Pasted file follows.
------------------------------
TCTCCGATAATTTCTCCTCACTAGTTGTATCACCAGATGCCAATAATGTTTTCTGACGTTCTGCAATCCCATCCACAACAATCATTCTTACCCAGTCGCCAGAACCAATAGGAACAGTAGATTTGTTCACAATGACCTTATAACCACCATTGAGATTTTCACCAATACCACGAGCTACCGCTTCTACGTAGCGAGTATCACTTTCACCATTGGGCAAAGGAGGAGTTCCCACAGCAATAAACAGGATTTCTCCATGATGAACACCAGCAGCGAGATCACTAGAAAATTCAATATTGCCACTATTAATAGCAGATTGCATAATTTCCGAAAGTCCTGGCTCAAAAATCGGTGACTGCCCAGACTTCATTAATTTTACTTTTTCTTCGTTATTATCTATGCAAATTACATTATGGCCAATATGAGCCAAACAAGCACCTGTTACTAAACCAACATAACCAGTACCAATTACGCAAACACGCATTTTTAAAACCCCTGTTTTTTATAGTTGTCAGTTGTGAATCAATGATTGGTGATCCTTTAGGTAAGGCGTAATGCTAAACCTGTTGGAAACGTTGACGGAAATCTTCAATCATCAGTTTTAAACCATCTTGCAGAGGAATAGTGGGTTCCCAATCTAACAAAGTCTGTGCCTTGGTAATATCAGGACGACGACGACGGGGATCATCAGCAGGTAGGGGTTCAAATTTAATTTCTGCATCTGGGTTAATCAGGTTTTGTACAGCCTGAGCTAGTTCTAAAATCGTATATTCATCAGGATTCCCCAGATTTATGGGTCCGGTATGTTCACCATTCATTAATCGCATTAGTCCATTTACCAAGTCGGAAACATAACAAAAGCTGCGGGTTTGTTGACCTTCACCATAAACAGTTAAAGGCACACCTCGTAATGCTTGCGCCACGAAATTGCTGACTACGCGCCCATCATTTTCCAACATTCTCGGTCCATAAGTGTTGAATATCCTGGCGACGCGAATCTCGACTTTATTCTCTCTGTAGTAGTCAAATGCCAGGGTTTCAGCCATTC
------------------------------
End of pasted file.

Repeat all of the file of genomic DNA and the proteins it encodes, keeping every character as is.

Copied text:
TCTCCGATAATTTCTCCTCACTAGTTGTATCACCAGATGCCAATAATGTTTTCTGACGTTCTGCAATCCCATCCACAACAATCATTCTTACCCAGTCGCCAGAACCAATAGGAACAGTAGATTTGTTCACAATGACCTTATAACCACCATTGAGATTTTCACCAATACCACGAGCTACCGCTTCTACGTAGCGAGTATCACTTTCACCATTGGGCAAAGGAGGAGTTCCCACAGCAATAAACAGGATTTCTCCATGATGAACACCAGCAGCGAGATCACTAGAAAATTCAATATTGCCACTATTAATAGCAGATTGCATAATTTCCGAAAGTCCTGGCTCAAAAATCGGTGACTGCCCAGACTTCATTAATTTTACTTTTTCTTCGTTATTATCTATGCAAATTACATTATGGCCAATATGAGCCAAACAAGCACCTGTTACTAAACCAACATAACCAGTACCAATTACGCAAACACGCATTTTTAAAACCCCTGTTTTTTATAGTTGTCAGTTGTGAATCAATGATTGGTGATCCTTTAGGTAAGGCGTAATGCTAAACCTGTTGGAAACGTTGACGGAAATCTTCAATCATCAGTTTTAAACCATCTTGCAGAGGAATAGTGGGTTCCCAATCTAACAAAGTCTGTGCCTTGGTAATATCAGGACGACGACGACGGGGATCATCAGCAGGTAGGGGTTCAAATTTAATTTCTGCATCTGGGTTAATCAGGTTTTGTACAGCCTGAGCTAGTTCTAAAATCGTATATTCATCAGGATTCCCCAGATTTATGGGTCCGGTATGTTCACCATTCATTAATCGCATTAGTCCATTTACCAAGTCGGAAACATAACAAAAGCTGCGGGTTTGTTGACCTTCACCATAAACAGTTAAAGGCACACCTCGTAATGCTTGCGCCACGAAATTGCTGACTACGCGCCCATCATTTTCCAACATTCTCGGTCCATAAGTGTTGAATATCCTGGCGACGCGAATCTCGACTTTATTCTCTCTGTAGTAGTCAAATGCCAGGGTTTCAGCCATTC